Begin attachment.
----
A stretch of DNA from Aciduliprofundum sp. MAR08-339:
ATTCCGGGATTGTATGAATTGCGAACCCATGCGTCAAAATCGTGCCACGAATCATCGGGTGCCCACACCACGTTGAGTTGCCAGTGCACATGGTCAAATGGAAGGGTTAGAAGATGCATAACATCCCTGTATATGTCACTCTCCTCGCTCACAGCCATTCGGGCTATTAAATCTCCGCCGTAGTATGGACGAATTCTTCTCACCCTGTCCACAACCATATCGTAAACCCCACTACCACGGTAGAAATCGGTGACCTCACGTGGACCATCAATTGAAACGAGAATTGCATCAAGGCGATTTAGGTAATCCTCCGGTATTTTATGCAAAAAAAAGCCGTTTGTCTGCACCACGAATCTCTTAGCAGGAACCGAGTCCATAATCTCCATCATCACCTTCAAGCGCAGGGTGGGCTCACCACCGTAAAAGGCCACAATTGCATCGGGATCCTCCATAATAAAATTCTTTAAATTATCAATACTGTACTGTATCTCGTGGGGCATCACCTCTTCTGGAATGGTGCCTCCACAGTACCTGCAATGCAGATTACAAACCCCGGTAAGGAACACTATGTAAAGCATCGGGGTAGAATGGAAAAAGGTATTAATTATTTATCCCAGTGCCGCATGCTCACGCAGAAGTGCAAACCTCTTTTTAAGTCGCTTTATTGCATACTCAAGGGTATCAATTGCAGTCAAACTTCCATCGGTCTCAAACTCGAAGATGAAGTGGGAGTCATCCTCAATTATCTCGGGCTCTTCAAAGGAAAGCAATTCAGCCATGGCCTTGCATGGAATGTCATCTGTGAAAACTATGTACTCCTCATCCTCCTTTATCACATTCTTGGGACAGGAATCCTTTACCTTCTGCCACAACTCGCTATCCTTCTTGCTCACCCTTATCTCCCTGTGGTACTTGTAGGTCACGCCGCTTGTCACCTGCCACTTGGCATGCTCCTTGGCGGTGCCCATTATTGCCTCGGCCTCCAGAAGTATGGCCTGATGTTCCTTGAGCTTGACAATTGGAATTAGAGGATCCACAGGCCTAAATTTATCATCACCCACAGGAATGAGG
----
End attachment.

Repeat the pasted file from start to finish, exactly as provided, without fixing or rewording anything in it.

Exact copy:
A stretch of DNA from Aciduliprofundum sp. MAR08-339:
ATTCCGGGATTGTATGAATTGCGAACCCATGCGTCAAAATCGTGCCACGAATCATCGGGTGCCCACACCACGTTGAGTTGCCAGTGCACATGGTCAAATGGAAGGGTTAGAAGATGCATAACATCCCTGTATATGTCACTCTCCTCGCTCACAGCCATTCGGGCTATTAAATCTCCGCCGTAGTATGGACGAATTCTTCTCACCCTGTCCACAACCATATCGTAAACCCCACTACCACGGTAGAAATCGGTGACCTCACGTGGACCATCAATTGAAACGAGAATTGCATCAAGGCGATTTAGGTAATCCTCCGGTATTTTATGCAAAAAAAAGCCGTTTGTCTGCACCACGAATCTCTTAGCAGGAACCGAGTCCATAATCTCCATCATCACCTTCAAGCGCAGGGTGGGCTCACCACCGTAAAAGGCCACAATTGCATCGGGATCCTCCATAATAAAATTCTTTAAATTATCAATACTGTACTGTATCTCGTGGGGCATCACCTCTTCTGGAATGGTGCCTCCACAGTACCTGCAATGCAGATTACAAACCCCGGTAAGGAACACTATGTAAAGCATCGGGGTAGAATGGAAAAAGGTATTAATTATTTATCCCAGTGCCGCATGCTCACGCAGAAGTGCAAACCTCTTTTTAAGTCGCTTTATTGCATACTCAAGGGTATCAATTGCAGTCAAACTTCCATCGGTCTCAAACTCGAAGATGAAGTGGGAGTCATCCTCAATTATCTCGGGCTCTTCAAAGGAAAGCAATTCAGCCATGGCCTTGCATGGAATGTCATCTGTGAAAACTATGTACTCCTCATCCTCCTTTATCACATTCTTGGGACAGGAATCCTTTACCTTCTGCCACAACTCGCTATCCTTCTTGCTCACCCTTATCTCCCTGTGGTACTTGTAGGTCACGCCGCTTGTCACCTGCCACTTGGCATGCTCCTTGGCGGTGCCCATTATTGCCTCGGCCTCCAGAAGTATGGCCTGATGTTCCTTGAGCTTGACAATTGGAATTAGAGGATCCACAGGCCTAAATTTATCATCACCCACAGGAATGAGG